Jesmond school's headteacher fraudulently claimed 65 John Lewis gift cards as expenses

Hillary French, former headteacher at Newcastle High School for Girls, submitted a number of fraudulent expense claims for John Lewis vouchers, meals and a coat. Credit: NCJ Media

A former headteacher has been spared jail for abusing her position to defraud her school with a number of false expense claims.

Hillary French was a highly-regarded headmistress at the independent Newcastle High School for Girls, in Jesmond, Newcastle, for 12 years after a career spanning more than four decades.

However, her career ended in disgrace when she falsely submitted a number of fraudulent expense claims for John Lewis vouchers, meals and a coat which she falsely claimed had been stolen at the school.

French, of Wearside Drive, Durham, pleaded guilty to three counts of fraud by abuse of position and was given a six months prison sentence, suspended for 12 months with 150 hours of unpaid work.

Newcastle Crown Court heard the 67-year-old carried out the offences between April 2016 and February 2018. She submitted expense claims for 65 John Lewis gift cards which she claimed were presents for staff members, students and thank yous for high-profile guest speakers.

However, she kept them for herself instead, dishonestly claiming £2,790 on gift cards alone.

The second count related to a school hockey trip to Bath in April 2017. French had announced she would be leaving the school at the end of term but the court heard there had been some acrimony behind the decision.

Mr O'Brien, prosecuting, said: "There had been some issues at the school which led to that decision. There was a degree of acrimony.

"She didn't have any real role with the hockey team but said she would go on the trip to make the most of the time she had left as headteacher. She travelled to Bath but not with the students and played no part in the hockey trip.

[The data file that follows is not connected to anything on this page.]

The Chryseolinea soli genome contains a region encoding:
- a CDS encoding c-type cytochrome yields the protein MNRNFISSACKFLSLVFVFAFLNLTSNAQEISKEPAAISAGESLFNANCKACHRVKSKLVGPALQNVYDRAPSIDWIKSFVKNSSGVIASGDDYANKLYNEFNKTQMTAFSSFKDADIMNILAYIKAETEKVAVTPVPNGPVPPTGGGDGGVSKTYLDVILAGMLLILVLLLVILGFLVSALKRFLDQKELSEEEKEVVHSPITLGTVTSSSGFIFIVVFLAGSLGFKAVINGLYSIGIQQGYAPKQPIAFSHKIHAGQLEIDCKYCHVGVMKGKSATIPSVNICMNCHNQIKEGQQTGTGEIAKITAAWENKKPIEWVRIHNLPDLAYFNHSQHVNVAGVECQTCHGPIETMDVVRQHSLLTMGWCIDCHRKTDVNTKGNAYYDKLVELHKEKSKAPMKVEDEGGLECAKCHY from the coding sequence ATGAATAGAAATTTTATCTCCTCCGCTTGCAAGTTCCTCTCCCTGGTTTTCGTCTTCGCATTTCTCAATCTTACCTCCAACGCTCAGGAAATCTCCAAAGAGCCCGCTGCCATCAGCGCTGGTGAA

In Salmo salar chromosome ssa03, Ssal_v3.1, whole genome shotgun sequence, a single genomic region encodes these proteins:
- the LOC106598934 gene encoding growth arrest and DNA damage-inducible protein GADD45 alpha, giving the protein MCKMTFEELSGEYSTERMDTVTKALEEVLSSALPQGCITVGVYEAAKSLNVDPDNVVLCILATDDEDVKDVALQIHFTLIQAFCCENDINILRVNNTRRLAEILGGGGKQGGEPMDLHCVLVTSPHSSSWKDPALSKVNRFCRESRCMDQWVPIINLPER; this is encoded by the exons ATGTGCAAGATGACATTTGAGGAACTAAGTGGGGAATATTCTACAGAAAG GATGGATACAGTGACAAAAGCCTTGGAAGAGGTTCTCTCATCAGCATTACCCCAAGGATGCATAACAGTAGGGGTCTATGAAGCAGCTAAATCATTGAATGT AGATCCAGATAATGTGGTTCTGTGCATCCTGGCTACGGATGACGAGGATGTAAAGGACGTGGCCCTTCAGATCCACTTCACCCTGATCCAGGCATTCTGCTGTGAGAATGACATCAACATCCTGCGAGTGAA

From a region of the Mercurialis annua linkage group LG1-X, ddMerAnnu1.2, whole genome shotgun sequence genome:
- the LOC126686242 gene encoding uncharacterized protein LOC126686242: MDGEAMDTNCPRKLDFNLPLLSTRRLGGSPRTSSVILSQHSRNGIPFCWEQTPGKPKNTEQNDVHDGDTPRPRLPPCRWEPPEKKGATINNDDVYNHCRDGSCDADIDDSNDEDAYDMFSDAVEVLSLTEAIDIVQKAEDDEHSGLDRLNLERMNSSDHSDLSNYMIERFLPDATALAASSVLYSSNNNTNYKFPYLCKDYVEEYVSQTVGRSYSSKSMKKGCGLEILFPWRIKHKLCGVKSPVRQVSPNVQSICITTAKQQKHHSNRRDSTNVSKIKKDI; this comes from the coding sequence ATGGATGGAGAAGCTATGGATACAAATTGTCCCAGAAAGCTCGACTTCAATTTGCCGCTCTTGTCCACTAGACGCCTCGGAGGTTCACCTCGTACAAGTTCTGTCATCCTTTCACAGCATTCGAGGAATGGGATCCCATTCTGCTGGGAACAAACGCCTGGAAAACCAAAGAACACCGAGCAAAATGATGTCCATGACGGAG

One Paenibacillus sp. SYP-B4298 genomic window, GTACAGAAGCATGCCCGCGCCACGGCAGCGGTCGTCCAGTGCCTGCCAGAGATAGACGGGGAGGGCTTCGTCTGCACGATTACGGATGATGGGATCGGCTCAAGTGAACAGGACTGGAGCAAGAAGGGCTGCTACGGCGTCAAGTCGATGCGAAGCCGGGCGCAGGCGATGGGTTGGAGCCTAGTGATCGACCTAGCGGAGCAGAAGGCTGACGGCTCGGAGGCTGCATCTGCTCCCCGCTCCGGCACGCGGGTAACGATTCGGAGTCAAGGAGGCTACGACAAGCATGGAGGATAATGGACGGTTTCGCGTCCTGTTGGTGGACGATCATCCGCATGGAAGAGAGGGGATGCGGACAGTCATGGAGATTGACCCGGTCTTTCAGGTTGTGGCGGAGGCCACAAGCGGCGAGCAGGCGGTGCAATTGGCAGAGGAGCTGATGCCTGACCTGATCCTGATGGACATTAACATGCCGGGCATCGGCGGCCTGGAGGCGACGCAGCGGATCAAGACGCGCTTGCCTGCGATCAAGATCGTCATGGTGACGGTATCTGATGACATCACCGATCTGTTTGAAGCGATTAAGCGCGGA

"When she returned, she submitted expenses for £222 for a series of meals she claimed to have had with former students who were studying at Bath University or other universities nearby. That was entirely dishonest."

Hillary French carried out the offences between April 2016 and February 2018. Credit: NCJ MEDIA

Those on the trip said they had only seen French when they left the school.

The third charge related to a Sweaty Betty coat which French claimed had been stolen from the office at school. She tried to claim on the school's insurance but was told this would not be possible so she later submitted an expenses claim for £295.

However, the coat was later recovered by police from the boot of her car when it was searched after allegations were made.

Mr O'Brien said: "The coat was never stolen. It was recovered by the police from the boot of her car when it was searched after allegations were made to the police."

French initially denied abusing her position or behaving in a dishonest way when interviewed by police and instead claimed, at most, there must have been carelessness before pleading guilty in court.

In a business impact statement, the school said French had been a "highly regarded member of the educational community" and said her actions had "undermined the significant trust pupils, staff, parents and donors had placed in her and the repercussions have been far-reaching". It added that French's actions had undermined the reputation and integrity of the school.

Hillary French was sentenced at Newcastle Crown Court Credit: NCJ MEDIA

Recorder David Brooke KC said: "This is a very sad case. You were headmistress from 2006 after a very long and distinguished career as a teacher. While in that role you committed the three offences of fraud, dishonestly claiming expenses through gift cards, meals and a false claim of theft.

"In the pre-sentence report you express remorse and say you are unable to say why you committed the offences. There were no financial difficulties.

"This was persistent, deliberate, dishonest conduct on a number of occasions."

In addition to her suspended sentence and community service, prosecutors are seeking an order under the Proceeds of Crime Act, although she has already paid back around £3,000.Andrew Walker, defending, said: "She had a long and distinguished career in education. She has supported many young people and their families and helped them on their career path and life path."

He also said there were so many references for French he had to select which ones to hand into the court due to their volume and said they spoke of her "warmth, kindness and inspiration". He also said she had been "highly competent, highly motivated and exceptionally hard-working".

Mr Walker also said French is an "intrinsically decent person", adding that what happened was a "total aberration" on her part. 

Want a quick and expert briefing on the biggest news stories? Listen to our latest podcasts to find out What You Need To Know...